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Intel DRM Begins Queuing For Linux 3.6 Kernel

Intel

Published on 12 June 2012 06:51 AM EDT
Written by Michael Larabel in Intel
1 Comment

While the Linux 3.5 kernel is still weeks away from being released (we're not even at 3.5-rc3 yet!), the Intel DRM graphics driver changes have already begun to queue up for the Linux 3.6 kernel.

Intel's Daniel Vetter e-mailed in the first pull request for David Airlie to take in the first set of non-bug-fix driver changes into his tree for what will then eventually be pulled for Linux 3.6.

The changes at this point though don't appear particularly exciting:
- new wait_rendring_timeout interface (Ben)
- l3 cache remapping and error uevent support (Ben)
- even more infoframes work from Paulo
- gen4 hotplug rework from Chris
- prep work to make Laurent Pincharts original mode constification for connector->mode_fixup possible
While not too exciting, there isn't too much to fundamentally ask for at the moment out of Intel's DRM driver. The Intel Sandy/Ivy Bridge graphics support is already great, Haswell is already coming along nicely for 2013, and Valleyview is also taking shape for Ivy Bridge graphics on a low-power Atom SoC.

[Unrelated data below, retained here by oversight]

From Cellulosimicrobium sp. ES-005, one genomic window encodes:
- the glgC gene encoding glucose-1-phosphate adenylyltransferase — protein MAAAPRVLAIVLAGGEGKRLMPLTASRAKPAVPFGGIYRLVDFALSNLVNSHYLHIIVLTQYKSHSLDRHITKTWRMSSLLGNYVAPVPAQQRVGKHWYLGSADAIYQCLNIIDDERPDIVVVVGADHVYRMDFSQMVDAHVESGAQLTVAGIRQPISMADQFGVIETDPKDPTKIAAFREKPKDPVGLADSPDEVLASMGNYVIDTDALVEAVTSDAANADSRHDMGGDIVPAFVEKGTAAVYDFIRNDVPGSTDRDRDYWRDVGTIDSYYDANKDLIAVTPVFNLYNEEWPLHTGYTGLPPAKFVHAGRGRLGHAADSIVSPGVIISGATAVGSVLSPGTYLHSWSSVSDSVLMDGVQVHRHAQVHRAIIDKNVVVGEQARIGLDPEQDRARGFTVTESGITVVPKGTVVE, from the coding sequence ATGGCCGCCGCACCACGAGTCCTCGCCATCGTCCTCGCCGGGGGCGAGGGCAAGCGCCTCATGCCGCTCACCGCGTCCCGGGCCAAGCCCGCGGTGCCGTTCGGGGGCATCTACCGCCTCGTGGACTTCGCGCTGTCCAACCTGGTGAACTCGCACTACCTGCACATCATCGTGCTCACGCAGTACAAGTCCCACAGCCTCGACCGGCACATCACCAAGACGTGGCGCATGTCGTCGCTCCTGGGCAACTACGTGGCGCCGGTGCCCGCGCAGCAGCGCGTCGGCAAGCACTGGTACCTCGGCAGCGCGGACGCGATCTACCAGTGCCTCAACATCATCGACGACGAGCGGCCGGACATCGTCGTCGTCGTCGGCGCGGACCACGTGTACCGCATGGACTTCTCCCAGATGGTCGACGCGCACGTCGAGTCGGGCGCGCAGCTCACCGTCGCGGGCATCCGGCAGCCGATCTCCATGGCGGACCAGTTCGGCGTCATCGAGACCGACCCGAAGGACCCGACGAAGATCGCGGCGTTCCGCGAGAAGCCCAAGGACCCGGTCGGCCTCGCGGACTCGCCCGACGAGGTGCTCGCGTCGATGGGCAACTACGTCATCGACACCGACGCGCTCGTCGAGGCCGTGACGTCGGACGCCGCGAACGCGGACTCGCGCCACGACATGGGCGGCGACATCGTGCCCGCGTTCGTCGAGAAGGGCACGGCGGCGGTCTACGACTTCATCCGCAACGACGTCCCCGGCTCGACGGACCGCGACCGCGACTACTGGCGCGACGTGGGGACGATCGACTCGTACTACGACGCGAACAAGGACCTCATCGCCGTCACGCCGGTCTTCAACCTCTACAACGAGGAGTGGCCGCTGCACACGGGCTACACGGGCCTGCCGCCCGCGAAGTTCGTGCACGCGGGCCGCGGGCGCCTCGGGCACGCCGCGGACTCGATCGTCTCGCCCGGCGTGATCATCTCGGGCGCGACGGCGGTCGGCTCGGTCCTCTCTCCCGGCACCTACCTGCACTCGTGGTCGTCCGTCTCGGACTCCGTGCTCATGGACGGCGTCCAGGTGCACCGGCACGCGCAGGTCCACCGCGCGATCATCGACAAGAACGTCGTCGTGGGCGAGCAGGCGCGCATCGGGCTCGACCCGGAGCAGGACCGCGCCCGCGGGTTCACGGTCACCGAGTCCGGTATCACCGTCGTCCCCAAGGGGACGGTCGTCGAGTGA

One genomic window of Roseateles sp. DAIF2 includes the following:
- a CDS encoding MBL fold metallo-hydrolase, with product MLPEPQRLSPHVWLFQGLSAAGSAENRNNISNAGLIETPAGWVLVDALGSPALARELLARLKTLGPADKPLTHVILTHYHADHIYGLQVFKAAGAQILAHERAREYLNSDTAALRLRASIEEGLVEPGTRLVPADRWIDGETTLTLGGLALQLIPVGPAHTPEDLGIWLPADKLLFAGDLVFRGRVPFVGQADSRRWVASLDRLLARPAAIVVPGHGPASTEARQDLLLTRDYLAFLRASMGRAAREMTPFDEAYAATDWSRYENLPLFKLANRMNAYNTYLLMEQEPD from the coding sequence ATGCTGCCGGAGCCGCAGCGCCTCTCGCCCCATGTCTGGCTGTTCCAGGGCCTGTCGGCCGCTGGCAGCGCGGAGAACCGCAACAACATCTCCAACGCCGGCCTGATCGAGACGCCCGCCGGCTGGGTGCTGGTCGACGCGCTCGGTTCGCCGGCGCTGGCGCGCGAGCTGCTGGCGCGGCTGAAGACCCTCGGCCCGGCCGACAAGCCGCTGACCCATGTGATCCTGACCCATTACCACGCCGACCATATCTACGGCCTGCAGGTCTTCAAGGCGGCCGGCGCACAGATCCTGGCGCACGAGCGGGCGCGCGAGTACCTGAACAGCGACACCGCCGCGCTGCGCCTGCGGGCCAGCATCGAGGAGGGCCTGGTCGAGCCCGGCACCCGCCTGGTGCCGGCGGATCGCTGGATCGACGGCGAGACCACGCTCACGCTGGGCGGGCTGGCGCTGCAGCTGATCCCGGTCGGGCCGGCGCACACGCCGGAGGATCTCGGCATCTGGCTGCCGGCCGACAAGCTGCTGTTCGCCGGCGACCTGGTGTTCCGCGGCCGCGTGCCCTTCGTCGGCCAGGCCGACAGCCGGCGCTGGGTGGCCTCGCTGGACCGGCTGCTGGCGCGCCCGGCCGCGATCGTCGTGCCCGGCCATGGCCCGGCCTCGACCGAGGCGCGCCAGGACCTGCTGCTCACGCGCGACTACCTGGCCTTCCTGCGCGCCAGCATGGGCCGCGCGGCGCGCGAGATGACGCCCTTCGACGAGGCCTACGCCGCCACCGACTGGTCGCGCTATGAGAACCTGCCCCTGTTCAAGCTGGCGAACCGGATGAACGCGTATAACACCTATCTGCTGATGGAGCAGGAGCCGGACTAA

Of course, as always, we still would like to see performance improvements. The Intel Windows driver is faster than the Linux driver for at least Sandy Bridge and Ivy Bridge now, which is something that's changed in the past year. The Windows driver also supports OpenGL 4.0 while the Mesa Linux driver is at OpenGL 3.0. And there's also no Intel OpenCL support for GPGPU/compute on Ivy Bridge graphics under open-source Linux. However, these other missing features aren't strictly DRM driver work but requires most of the changes on the user-space Mesa side.

The first drm-intel-next pull request for the Linux 3.6 kernel can be found on the DRI development mailing list.

About The Author
Michael Larabel is the principal author of Phoronix.com and founded the web-site in 2004 with a focus on enriching the Linux hardware experience and being the largest web-site devoted to Linux hardware reviews, particularly for products relevant to Linux gamers and enthusiasts but also commonly reviewing servers/workstations and embedded Linux devices. Michael has written more than 10,000 articles covering the state of Linux hardware support, Linux performance, graphics hardware drivers, and other topics. Michael is also the lead developer of the Phoronix Test Suite, Phoromatic, and OpenBenchmarking.org automated testing software. He can be followed via and or contacted via .
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